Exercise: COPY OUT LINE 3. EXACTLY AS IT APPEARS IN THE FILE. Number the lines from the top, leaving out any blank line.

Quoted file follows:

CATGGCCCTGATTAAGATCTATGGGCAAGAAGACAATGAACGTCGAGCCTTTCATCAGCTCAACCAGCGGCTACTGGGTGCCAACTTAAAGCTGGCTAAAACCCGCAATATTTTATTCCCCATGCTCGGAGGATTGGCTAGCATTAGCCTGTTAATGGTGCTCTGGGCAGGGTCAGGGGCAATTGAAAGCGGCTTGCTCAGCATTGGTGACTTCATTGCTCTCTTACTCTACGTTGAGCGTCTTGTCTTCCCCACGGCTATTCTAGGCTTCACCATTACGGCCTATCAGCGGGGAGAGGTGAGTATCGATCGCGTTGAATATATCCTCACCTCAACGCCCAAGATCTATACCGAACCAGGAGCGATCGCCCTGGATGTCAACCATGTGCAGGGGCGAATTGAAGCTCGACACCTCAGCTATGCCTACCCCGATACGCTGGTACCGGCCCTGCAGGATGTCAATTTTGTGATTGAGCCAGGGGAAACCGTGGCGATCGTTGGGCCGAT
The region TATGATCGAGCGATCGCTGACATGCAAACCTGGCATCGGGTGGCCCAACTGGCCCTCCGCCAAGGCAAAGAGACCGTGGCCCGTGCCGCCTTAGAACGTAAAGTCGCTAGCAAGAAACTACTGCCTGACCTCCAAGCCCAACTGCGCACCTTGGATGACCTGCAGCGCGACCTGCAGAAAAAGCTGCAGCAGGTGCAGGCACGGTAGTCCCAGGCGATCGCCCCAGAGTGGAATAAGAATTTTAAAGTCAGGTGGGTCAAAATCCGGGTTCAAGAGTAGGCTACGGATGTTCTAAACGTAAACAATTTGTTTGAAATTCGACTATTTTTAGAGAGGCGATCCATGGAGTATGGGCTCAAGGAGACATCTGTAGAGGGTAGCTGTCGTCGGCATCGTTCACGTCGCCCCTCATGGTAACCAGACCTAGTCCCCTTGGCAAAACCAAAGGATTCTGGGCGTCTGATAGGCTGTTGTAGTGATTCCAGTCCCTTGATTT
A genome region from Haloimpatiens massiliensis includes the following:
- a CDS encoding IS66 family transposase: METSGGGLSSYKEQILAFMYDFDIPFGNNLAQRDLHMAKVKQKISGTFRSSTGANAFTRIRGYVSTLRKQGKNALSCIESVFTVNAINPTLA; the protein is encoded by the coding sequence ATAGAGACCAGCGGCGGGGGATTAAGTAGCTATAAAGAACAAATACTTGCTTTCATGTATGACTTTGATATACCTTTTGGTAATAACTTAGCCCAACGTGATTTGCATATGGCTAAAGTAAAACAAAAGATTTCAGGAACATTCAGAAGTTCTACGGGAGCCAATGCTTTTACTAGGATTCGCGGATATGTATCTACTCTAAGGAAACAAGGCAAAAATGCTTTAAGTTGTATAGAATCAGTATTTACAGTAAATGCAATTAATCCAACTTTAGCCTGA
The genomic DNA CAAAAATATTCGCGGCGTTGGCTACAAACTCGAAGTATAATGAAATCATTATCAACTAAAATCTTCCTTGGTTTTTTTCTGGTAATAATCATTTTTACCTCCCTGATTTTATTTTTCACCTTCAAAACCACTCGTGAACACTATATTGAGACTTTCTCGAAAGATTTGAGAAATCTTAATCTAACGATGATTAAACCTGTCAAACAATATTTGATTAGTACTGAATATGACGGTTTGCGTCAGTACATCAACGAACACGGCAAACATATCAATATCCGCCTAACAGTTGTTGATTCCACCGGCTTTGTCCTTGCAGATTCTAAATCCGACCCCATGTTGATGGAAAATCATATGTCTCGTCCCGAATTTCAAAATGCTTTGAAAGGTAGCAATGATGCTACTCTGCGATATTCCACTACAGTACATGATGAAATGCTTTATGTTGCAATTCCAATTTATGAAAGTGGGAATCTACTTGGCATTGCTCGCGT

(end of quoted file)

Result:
A genome region from Haloimpatiens massiliensis includes the following: